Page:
Iran’s IRGC & US FTO Law—Think Before Leaping

This short essay briefly outlines this argument:  the designation of Iran’s Islamic Revolutionary Guards Corps (IRGC) as a Foreign Terrorist Organization (FTO), could yield two outcomes: complicate Iraq’s internal politics, and destabilize the precarious peace that exists between Israel and Hezbollah.  My premise is that a disruptive IRGC constitutes a threat to stability across the Middle East and its capacity ought to be contained and confined so that it cannot threaten US Allies.  Doing so leveraging the FTO law is poor policy. Why should the IRGC react, perhaps convulsively to a FTO designation?  The clues lie in two considerations: first, it would signal the Iranian political establishment that the recent work of Iranian moderates to depressurize US/Iran relations has been repudiated by America thus throwing open the door for hardliners, most notably the IRGC, to escalate tensions across the Middle East, especially where they collide with US vital interests.  Here, the admonition from the Iranian far right that America was not to be trusted becomes an apparent, albeit engineered fulfillment of prophetic state demonization of … Continue…

Iraq & A Potentially Unhelpful Experiment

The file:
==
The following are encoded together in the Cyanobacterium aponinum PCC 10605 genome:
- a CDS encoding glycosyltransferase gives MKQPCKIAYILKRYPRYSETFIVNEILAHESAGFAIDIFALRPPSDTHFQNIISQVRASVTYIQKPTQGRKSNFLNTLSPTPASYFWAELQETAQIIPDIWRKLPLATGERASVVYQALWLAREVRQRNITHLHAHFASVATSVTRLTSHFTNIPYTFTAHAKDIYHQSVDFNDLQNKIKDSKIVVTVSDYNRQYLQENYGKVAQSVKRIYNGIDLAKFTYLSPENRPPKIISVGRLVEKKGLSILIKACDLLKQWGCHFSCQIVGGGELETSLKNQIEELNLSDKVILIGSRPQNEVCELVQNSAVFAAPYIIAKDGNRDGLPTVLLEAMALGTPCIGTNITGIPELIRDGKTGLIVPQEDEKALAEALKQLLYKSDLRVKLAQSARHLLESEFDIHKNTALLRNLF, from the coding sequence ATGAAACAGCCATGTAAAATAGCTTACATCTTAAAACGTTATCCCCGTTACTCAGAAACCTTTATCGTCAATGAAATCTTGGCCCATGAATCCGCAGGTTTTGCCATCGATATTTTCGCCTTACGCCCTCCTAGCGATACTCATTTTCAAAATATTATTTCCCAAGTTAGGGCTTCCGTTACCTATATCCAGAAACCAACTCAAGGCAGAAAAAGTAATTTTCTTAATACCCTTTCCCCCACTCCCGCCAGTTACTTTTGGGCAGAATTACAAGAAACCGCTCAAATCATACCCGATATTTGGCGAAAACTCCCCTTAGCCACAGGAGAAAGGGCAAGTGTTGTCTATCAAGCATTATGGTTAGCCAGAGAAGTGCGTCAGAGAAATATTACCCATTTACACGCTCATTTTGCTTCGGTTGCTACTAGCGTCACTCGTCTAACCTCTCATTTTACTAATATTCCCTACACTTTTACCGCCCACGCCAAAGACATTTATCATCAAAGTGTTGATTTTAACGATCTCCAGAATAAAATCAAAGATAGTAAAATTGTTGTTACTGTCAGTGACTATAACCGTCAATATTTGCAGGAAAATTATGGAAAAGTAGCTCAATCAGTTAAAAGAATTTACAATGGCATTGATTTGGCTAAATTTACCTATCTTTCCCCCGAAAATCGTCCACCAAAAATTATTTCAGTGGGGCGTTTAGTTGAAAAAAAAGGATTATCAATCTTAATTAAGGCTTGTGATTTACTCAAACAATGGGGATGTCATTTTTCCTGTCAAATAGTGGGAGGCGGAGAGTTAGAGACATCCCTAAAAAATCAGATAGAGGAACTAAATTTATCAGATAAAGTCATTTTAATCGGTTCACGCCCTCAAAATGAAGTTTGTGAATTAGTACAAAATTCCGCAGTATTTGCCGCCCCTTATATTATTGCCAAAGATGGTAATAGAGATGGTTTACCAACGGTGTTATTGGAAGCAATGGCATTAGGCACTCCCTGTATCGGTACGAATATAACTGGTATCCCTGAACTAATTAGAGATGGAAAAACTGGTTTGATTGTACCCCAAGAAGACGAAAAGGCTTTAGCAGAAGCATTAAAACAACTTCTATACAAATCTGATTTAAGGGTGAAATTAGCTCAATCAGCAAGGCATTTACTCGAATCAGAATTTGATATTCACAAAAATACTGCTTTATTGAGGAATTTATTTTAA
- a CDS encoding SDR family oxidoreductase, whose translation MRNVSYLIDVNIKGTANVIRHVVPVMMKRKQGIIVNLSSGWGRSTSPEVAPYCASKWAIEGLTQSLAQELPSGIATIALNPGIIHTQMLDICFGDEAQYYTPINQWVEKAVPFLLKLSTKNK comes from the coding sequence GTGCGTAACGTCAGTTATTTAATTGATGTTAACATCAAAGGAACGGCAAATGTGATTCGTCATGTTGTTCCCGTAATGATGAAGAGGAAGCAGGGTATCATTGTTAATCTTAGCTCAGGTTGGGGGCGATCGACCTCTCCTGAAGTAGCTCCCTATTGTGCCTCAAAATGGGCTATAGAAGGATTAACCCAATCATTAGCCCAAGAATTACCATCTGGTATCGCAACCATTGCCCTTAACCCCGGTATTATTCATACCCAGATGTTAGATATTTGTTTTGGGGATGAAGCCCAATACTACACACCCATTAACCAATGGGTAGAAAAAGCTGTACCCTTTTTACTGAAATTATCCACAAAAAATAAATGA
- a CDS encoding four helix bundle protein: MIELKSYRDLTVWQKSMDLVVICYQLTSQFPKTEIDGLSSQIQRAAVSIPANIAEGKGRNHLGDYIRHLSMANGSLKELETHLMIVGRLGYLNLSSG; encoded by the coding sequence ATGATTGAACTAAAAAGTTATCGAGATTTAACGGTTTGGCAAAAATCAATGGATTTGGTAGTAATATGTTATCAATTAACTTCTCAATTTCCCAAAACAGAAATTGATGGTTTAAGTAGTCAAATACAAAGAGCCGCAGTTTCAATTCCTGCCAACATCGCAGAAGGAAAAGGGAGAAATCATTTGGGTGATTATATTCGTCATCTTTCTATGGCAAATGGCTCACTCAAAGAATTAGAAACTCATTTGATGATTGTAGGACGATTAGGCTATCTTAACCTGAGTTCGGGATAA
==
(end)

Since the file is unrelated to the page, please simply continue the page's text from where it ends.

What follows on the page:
“One of the reassuring things [General Joe] Dunford mentioned (23 Feb 17 Brookings Institute presentation) was the “whole of government” approach to drafting the new strategy required by President Donald Trump’s executive order.  The Jan. 28 order told Defense Secretary Jim Mattis to come up with a strategy within 30 days to defeat Daesh [Islamic State (IS)]…” ~ Government Executive online 24 Feb 17 There was another time America had a big plan for Iraq.  Remember the Coalition Provisional Authority (CPA)?  Almost 14 years later, America is more experienced in Iraq but is American leadership wiser?  Let’s briefly review how America and Iraq got here regarding two issues that will likely be key components of any administration vision for Iraq in 2017 and beyond:  police and military forces.  This article will not examine the ineptitude, dereliction, or corruption that birthed police and military institutions insufficient to withstand the test of the Islamic State (IS).  Nevertheless, this is a brief discussion of a potential Trump administration design, an Iraqi Gendarmerie. The CPA and Multi-National Forces-Iraq (MNFI) … Continue…